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Bell OH-58 Kiowa: Jazz

2017/03/31

Charles Lloyd Quartet - Love-In (LP-1967)


Genre: Jazz / Avant-garde Jazz | Total Time: 46:14 | Size: 659.34 MB | FLAC
 
Tracklist:
Side A
A1 - Tribal Dance .... 10:03
A2 - Temple Bells .... 2:44
A3 - Is It Really The Same? .... 5:45
A4 - Here There And Everywhere .... 3:40

Side B
B1 - Love-In .... 4:44
B2 - Sunday Morning .... 7:55
B3 - Memphis Dues Again / Island Blues .... 8:57

Personnel:
Charles Lloyd – tenor saxophone, flute
Keith Jarrett – piano
Ron McClure – bass
Jack DeJohnette – drums, percussion


Label: Atlantic – SD 1481
Format: Vinyl, LP, Album, Stereo / Country: US / Released: 1967
Style: Post Bop, Avant-garde Jazz, Modal
Recorded live at the Fillmore Auditorium in San Francisco 1967.
Design [Cover Design] – Stanislaw Zagorski
Photography By [Cover Photo] – Jim Marshall
Liner Notes – George Avakian
Engineer [Recording Engineer] – Wally Heider
Producer – George Avakian
Matrix / Runout (Label Matrix Side 1): ST-A-671029 - A
Matrix / Runout (Label Matrix Side 2): ST-A-671030 - B

Round five decades after the event, saxophonist Charles Lloyd's Love-In, recorded live at San Francisco's Fillmore Auditorium in 1967, where his quartet was opening for the Butterfield Blues Band—the first jazz group ever to play that venue, the counterculture's West Coast music hub, endures as much as an archaeological artifact as a musical document. From sleeve designer Stanislaw Zagorski's treatment of Rolling Stone photographer Jim Marshall's cover shot, through the album title and some of the track titles ("Tribal Dance," "Temple Bells"), and the inclusion of John Lennon and Paul McCartney's "Here There and Everywhere," Love-In's semiology reeks of the acid-drenched zeitgeist of the mid 1960s, a time when creative music flourished, and rock fans were prepared to embrace jazz, provided the musicians did not come on like their parents: juicers dressed in sharp suits exuding cynicism.

It is likely that more joints were rolled on Love-In's cover than that of any other jazz LP of the era, with the possible exception of saxophonists John Coltrane's A Love Supreme (Impulse!, 1965) and Pharoah Sanders's Tauhid (Impulse!, 1967). Chet Helms, a key mover and shaker in the West Coast counterculture, spoke for many when he hailed the Lloyd quartet as "the first psychedelic jazz group."

It is to Lloyd's credit that, at least in the early stages of his adoption by the counterculture, he resisted dumbing down his music. The adoption stemmed from Lloyd's espoused attitude to society, his media savvy, his sartorial style and his sheer nerve in playing jazz in the temples of rock culture. He took the quartet into the Fillmore West three years before trumpeter Miles Davis took his into the Fillmore East—as documented on Live at the Fillmore East, March 6 1970: It's About That Time (Columbia)—by which time his pianist, Keith Jarrett, and drummer, Jack DeJohnette, were members of Davis' band (although Jarrett didn't appear at the 1970 gig).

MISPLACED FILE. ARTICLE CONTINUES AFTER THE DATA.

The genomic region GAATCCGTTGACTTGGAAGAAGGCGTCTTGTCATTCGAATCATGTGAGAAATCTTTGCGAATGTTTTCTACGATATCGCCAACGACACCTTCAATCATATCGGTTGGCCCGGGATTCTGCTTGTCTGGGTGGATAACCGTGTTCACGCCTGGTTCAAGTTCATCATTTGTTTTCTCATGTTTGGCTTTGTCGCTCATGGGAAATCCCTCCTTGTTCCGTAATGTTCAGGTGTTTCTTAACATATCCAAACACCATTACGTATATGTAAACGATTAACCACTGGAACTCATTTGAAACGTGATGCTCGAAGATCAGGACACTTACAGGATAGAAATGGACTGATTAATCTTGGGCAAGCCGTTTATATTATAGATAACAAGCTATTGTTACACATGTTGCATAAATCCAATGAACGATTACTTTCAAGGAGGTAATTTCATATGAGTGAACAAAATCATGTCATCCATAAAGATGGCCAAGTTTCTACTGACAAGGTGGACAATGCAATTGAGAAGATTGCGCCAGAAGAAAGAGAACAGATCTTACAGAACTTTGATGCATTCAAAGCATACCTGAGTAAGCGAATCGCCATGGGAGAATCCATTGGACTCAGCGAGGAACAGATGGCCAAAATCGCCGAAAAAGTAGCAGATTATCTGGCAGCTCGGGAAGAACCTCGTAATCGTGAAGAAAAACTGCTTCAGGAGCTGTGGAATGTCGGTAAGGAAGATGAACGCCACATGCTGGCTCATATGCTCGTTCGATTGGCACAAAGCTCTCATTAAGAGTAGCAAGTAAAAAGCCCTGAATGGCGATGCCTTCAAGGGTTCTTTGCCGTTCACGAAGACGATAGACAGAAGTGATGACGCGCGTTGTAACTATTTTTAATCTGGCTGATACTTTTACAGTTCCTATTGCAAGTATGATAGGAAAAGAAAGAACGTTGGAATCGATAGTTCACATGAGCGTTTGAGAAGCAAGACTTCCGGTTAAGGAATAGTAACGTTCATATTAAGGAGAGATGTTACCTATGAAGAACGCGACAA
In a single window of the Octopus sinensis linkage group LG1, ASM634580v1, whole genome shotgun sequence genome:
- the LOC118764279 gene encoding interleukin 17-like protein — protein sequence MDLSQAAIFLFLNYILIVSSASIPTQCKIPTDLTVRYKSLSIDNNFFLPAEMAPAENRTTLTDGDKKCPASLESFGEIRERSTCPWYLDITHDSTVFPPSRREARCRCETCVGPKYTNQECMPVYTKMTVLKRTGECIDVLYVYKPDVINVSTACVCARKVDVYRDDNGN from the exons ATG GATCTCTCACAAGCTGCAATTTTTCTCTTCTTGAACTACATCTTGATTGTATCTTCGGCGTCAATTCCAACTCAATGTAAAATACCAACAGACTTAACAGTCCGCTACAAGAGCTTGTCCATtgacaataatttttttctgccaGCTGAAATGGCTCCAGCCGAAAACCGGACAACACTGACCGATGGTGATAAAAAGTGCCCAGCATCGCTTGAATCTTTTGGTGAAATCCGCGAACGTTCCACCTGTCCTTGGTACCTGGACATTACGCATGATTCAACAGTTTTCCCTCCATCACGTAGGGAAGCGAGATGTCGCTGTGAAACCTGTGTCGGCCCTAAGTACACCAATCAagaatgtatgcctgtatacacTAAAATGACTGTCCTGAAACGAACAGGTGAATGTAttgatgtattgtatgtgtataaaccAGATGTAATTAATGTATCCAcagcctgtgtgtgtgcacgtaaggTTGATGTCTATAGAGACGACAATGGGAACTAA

"I play love vibrations," Lloyd told Time Magazine. "Bringing everyone together in a joyous dance."

Love-In was the follow-up to the amazing Dream Weaver, the debut of the Charles Lloyd Quartet. Love-In was recorded after the 1966 summer blowout and showed a temporary personnel change: Cecil McBee had left the group and was replaced by Ron McClure. McClure didn't possess the aggressiveness of McBee, but he more than compensated with his knowledge of the modal techniques used by Coltrane and Coleman in their bands, and possessed an even more intricate lyricism to make up for his more demure physicality. Of the seven selections here, four are by Lloyd, two by pianist Keith Jarrett, and one by Lennon/McCartney ("Here, There and Everywhere"). Certainly the '60s youth movement was making its mark on Lloyd, but he was making his mark on them, too. With young Jarrett in the mix, turning the piano over in search of new harmonic languages with which to engage not only Lloyd as a soloist but the rhythm section as well, things were certainly moving across vast terrains of musical influence and knowledge. Drummer Jack DeJohnette took it all in stride and tried to introduce as many new time signatures into the breaks as he could get away with, allowing the ever-shifting chromatics in Jarrett's playing to be his cue from 7/8 to 9/8 to 12/16 and back to equal fours ("Sunday Morning," "Temple Bells," "Memphis Dues Again"), no matter what the musical style was. And there were plenty, as Lloyd led the excursion from post-bop to modal to blues to Eastern raga to cool and back. On Love-In, everything was jazz for the Charles Lloyd Quartet, and what they made jazz from opened the music up to everybody who heard it. The album is a lasting testament to that cultural ecumenism.
 

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